Q – Both of the times I’ve seen you guys play live, you’ve always made a point to come out after your set, to meet and greet with fans. Is it important to you to connect with the fans? Have you encountered any specifically interesting people while doing these meet and greets? Do you typically find that you meet new fans, or ones that have been listening to your band for a long while? What are some of your most memorable fan experiences?
A – I’d just rather hang out than sit backstage in a room and be bored. At some of the bigger shows it can be pretty impersonal, because its just saying hi, signing something, or taking a photo, then [on to the] next person. It’s usually a mix of people we’ve met before and new comers. But for younger kids who don’t really feel a part of the music world it can be pretty cool just to have something signed or something real to take home from a show. I think that counts for something. Pretty much all my friends in the world I’ve met through shows or something to do with them too. Every night we’ll walk away with some crazy stories usually, definitely beats sitting backstage if we have the choice.
Q – This question is a bit more specific. You may or may not be aware of these events, but in the beginning of September, you guys played a show with The Used in Thunder Bay, Ontario (my hometown). The set was in a theatre-style venue, and some kids rushed the stage while The Used was playing. The end result was that quite a few of the theatre seats ended up being broken. An article was written in the local newspaper, and as a result, many letters were received by the paper that expressed concern about the “violence” associated with this type of music. Some even expressed concern about these fans being “out of control”. How do you feel about this? Do you think there is a lack of understanding about the culture associated with the music scene? What would you say if someone were to ask you why mosh pits and hardcore dancing are a part of this type of music?
A – Yea there’s definitely a lack of understanding of it, but that’s part of its beauty. Conservative people see anything like that and put it down to something negative. They’ll never even want to understand it, but it’s ok with me. That night was as simple as… It was a big energetic show where kids had been counting the days before it, and they get to a venue, that’s set up for a theatre production, and are forced to stay in a seat while they watch a band that they live for. The same people that wrote off those kids would complain their asses off if they had to see opera, or an orchestra in a rock venue with no seats and just a stage. It’s as ridiculous to them as a rock show in a place like that.
Q – This article is directed to a bunch of college students, and is taking place because of a unique program designed for students that want to work in the music industry, so for the most part, we understand what it’s like to have a passion for music. Did you have the chance to go to college before deciding to make music your main focus? What made you choose music as a career path?
A – I did, but it wasn’t in a music field. I did psych/sociology. I just kept letting go of more and more things I thought I’d end up doing, and did more of what I wanted…. like fight club, haha.
Q – You guys moved your band from Australia/New Zealand to California in hopes of getting more exposure. Do you ever have times when you regret doing what you did? How has moving to California helped Day of Contempt? What types of struggles were presented when you first moved? Have you been able to network more freely this way? How is the music industry/scene in California different from the one you were used to back home?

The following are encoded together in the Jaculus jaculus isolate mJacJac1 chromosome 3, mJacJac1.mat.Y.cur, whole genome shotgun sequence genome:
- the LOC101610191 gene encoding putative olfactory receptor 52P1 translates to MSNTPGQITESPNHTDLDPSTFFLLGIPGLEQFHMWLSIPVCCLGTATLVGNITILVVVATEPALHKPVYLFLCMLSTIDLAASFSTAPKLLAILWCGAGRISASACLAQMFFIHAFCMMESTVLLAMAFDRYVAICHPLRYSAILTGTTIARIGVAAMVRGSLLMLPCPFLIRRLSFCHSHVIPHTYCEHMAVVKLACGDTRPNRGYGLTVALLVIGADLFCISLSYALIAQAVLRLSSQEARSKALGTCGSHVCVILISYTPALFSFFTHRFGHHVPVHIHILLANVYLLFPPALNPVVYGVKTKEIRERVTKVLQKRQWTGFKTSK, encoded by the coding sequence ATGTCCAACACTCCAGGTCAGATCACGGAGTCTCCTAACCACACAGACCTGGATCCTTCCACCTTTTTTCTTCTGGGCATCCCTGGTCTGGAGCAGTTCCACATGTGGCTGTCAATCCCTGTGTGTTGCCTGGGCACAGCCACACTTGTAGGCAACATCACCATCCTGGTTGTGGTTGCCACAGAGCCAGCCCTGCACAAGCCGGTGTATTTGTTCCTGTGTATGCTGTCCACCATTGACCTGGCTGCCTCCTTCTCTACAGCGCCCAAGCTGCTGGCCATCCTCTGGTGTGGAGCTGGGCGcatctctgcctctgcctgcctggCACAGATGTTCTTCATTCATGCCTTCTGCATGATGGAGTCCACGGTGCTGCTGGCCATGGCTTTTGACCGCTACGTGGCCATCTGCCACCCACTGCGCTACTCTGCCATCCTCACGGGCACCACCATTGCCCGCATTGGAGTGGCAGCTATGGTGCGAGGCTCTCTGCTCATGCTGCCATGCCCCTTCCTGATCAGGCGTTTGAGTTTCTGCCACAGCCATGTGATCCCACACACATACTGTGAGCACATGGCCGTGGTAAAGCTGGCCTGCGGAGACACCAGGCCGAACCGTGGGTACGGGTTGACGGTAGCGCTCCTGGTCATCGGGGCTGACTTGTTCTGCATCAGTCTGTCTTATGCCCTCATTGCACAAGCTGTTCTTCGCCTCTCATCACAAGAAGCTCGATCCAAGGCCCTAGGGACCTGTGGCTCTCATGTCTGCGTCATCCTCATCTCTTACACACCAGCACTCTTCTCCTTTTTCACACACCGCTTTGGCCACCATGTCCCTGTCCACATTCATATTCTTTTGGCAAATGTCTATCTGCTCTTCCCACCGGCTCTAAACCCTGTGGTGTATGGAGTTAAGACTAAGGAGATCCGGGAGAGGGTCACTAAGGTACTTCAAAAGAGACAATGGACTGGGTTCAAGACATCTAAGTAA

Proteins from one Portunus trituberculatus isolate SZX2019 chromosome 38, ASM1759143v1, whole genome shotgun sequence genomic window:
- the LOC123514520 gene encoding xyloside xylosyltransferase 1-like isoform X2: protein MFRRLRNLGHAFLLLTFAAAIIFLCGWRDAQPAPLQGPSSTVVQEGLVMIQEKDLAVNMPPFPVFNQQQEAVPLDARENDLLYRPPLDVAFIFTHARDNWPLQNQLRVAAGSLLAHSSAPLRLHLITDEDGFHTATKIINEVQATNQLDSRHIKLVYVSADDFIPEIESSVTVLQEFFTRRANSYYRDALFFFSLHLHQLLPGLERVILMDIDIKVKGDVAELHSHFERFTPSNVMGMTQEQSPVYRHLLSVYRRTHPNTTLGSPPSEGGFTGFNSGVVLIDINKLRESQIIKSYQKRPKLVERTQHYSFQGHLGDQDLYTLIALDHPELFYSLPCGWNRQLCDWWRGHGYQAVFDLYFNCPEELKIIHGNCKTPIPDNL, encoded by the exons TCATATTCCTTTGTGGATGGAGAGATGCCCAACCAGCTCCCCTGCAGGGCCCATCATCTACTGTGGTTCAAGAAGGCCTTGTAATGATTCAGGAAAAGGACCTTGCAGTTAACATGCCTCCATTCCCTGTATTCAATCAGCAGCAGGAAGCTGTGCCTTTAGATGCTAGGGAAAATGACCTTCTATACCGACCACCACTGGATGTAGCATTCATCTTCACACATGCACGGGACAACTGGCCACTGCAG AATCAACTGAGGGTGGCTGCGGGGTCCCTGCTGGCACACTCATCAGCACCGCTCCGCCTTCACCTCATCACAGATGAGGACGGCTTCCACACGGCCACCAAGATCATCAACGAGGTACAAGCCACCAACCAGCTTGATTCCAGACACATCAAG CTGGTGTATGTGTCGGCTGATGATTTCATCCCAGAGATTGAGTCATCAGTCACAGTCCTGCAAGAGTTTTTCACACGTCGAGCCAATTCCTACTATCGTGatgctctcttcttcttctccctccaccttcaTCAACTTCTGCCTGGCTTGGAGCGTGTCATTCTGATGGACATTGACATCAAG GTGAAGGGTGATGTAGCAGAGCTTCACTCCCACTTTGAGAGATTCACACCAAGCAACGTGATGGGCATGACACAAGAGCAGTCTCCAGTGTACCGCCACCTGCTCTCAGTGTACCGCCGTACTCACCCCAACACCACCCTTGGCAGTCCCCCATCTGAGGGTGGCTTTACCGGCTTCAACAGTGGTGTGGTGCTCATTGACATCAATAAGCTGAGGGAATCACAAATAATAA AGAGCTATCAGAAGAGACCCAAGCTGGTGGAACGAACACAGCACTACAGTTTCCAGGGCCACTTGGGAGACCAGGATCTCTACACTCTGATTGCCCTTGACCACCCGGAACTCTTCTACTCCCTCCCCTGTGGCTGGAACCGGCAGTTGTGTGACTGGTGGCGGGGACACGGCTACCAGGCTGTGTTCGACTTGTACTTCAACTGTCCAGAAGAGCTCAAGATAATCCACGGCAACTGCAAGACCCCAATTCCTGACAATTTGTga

A – It’s a lot more real here, this is where everything happens for this kind of industry. If it’s what you care about its pretty important to be near it, not on the other side of the world from it. Bands are here, enough cities to tour all the time are here, labels and people who make stuff happen are here, so its with it. Its definitely been hard, and we all miss a bunch of people, but we’ve never looked back as far as the band goes. We still struggle to get by, to live cheap, own nothing and just to know where we’re going to be staying from month to month. We were basically reborn here with a bag of clothes each and had to start from scratch, but we’re getting where we want to be, living cheap, but living good.
Q – The music industry is often portrayed as a cut-throat business, one in which few will survive. Do you think it’s truly as rough as it is made out to be? In your opinion, what is the most important quality to have if you’re interested in getting into the industry? What are some important things you’ve learned by being a part of the industry?
A – There are definitely sketchy people around, but the best people in the world are a part of it as well. People will work their ass off for something they believe is special, which is pretty rare. Its important to do whatever you can think of to get you where you want to be, not to just wait for someone to instruct you and then follow. Definitely being a decent person counts for a lot I think as well.
Q – Where is Day of Contempt headed these days? Musically, as well as tour plans, album plans, and just general plans. What do you guys hope to accomplish in the near future, or the extended future? Do you have goals as a band, or are you pretty laid back and just take each day as it comes?
A – We are writing now, and looking to record pretty soon. So far in a similar vein to our EP, but there’s some avenues we want to explore more, and new bands that have inspired us. We are sorting out label and booking agents and should have that worked out pretty soon. We have shows with our friends in Bleeding Through in Cali, Utah, Nevada and Arizona in the meantime.
Q – Before deciding exactly what to ask you for this interview, I was checking out your band’s myspace page, and I noticed a common question on many of your fans’ minds, so I decided to do the asking for them: when are you coming back to Canada!?
A – As soon as the snow thaws, we’re back there! Canada is awesome!
Q – And lastly, is there anything you want your fans to know about you as a musician, or the band as a whole? Is there a certain question you’ve always wanted to be asked? If so, let me know what it is!
A – Hmmm… If there is I’m blowing my chance because its 2am and I need to get up really soon, and my brain is only half working, haha. Check it out… www.dayofcontempt.com